And we've faced tough times in Iraq, Mr. Prime Minister. We've had some tough times. We've had some tough fighting, because there are people who hate the idea of a free Iraq. They're trying to stop progress, because they understand what freedom means to their terrorist ambitions.

And so we're making progress, you bet. There's a strategy toward freedom. One of it, of course, is to continue to deal with those who are trying to stop the Iraqi people from realizing their ambitions of a free society. Whether it be in Fallujah or elsewhere, we will deal with them, those few who are stopping the hopes of many.

There's a political strategy, and the Prime Minister and I will talk about that over lunch, Mr. Brahimi's mission of putting together an entity to which we will transfer sovereignty. No, there is a strategy that will help us achieve the objective, which is a free and peaceful country in the heart of the Middle East that is desperate for freedom and democracy and peace.

Mad Cow Disease

Q. Mr. President, you're a rancher. Is there any hope—what hope can you offer your fellow ranchers in Canada about when the border might be open to live Canadian cattle?

President Bush. As soon as possible. My administration is committed to a policy of free trade when it comes to beef. And we had a discussion about that today with— that subject today with our respective agricultural ministers or secretaries, as we call them here. And I assured the Prime Minister, I want to get this solution—this issue solved as quickly as possible. And it's in our nations' interests that live beef be moving back and forth. It's also in the interest to make sure we make decisions based upon sound science, which he fully understands.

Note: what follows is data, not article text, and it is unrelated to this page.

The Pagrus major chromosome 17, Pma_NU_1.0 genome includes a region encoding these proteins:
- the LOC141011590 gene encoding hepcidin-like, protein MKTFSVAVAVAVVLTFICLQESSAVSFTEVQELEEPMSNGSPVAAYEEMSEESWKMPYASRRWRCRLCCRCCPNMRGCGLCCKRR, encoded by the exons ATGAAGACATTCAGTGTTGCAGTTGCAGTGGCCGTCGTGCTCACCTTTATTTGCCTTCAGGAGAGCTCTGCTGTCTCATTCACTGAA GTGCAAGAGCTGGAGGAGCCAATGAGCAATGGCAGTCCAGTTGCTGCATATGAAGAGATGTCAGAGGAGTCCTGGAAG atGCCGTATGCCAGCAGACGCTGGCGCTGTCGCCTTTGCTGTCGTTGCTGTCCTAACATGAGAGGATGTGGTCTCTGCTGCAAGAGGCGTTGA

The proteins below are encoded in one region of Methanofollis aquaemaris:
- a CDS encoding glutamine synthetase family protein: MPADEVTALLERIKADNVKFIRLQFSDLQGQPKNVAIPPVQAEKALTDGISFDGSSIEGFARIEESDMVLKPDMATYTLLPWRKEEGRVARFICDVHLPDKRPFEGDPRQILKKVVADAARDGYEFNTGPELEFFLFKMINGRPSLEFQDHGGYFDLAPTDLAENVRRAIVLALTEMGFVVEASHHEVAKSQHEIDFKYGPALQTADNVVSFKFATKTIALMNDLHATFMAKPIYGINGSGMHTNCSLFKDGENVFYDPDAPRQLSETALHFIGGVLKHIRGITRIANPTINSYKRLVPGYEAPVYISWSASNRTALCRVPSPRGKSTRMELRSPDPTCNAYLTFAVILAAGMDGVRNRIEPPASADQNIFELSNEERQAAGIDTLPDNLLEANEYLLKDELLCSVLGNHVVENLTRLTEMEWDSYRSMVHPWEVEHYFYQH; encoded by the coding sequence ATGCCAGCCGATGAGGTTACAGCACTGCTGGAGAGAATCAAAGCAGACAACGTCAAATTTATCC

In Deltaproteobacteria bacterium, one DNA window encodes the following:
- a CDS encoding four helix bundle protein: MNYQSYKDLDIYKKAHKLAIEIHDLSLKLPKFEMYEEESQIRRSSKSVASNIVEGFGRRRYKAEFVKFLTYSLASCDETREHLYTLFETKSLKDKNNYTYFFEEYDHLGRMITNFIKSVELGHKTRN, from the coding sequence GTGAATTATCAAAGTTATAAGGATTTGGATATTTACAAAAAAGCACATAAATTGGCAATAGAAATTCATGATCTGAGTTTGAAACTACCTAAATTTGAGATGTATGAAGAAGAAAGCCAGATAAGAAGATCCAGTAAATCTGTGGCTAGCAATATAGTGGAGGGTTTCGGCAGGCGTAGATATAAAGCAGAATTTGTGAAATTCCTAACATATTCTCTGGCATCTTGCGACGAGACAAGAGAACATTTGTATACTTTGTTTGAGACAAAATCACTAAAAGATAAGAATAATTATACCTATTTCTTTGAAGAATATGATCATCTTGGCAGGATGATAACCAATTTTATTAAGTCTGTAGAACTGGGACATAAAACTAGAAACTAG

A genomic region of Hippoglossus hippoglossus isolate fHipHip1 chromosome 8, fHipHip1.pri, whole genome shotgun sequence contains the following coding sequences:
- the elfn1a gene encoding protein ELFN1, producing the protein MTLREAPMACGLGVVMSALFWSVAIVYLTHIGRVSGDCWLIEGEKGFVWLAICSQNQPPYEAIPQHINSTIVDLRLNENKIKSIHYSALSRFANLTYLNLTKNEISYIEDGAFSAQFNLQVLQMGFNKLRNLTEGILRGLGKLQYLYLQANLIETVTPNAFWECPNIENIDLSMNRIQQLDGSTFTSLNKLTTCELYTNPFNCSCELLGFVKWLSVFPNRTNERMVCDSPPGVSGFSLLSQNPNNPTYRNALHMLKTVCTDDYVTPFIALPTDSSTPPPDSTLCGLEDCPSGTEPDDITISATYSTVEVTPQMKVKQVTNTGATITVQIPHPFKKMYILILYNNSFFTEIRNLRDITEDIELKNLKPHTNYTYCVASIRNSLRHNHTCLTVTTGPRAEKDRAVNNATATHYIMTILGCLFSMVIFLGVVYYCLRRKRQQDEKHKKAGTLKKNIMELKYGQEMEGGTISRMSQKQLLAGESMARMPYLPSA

Q. Mr. President——

President Bush. Hold on a second. Steve [Steve Holland, Reuters].

Treatment of Iraqi Prisoners

Q. What is your reaction to photos of U.S. soldiers abusing Iraqi prisoners? How are you going to win their hearts and minds with these sort of tactics?

President Bush. Yes, I shared a deep disgust that those prisoners were treated the way they were treated. Their treatment does not reflect the nature of the American people. That's not the way we do things in America. And so I—I didn't like it one bit.

But I also want to remind people that those few people who did that do not reflect the nature of the men and women we've sent overseas. That's not the way the people are—that's not their character—that are serving our Nation in the cause of freedom. And there will be an investigation. I think—they'll be taken care of.

Canada's Role in Iraq

Q. Mr. President, could you tell us what you'd like to see Canada doing on Iraq, both diplomatically and in terms, eventually, of getting possibly police and troops on the ground there?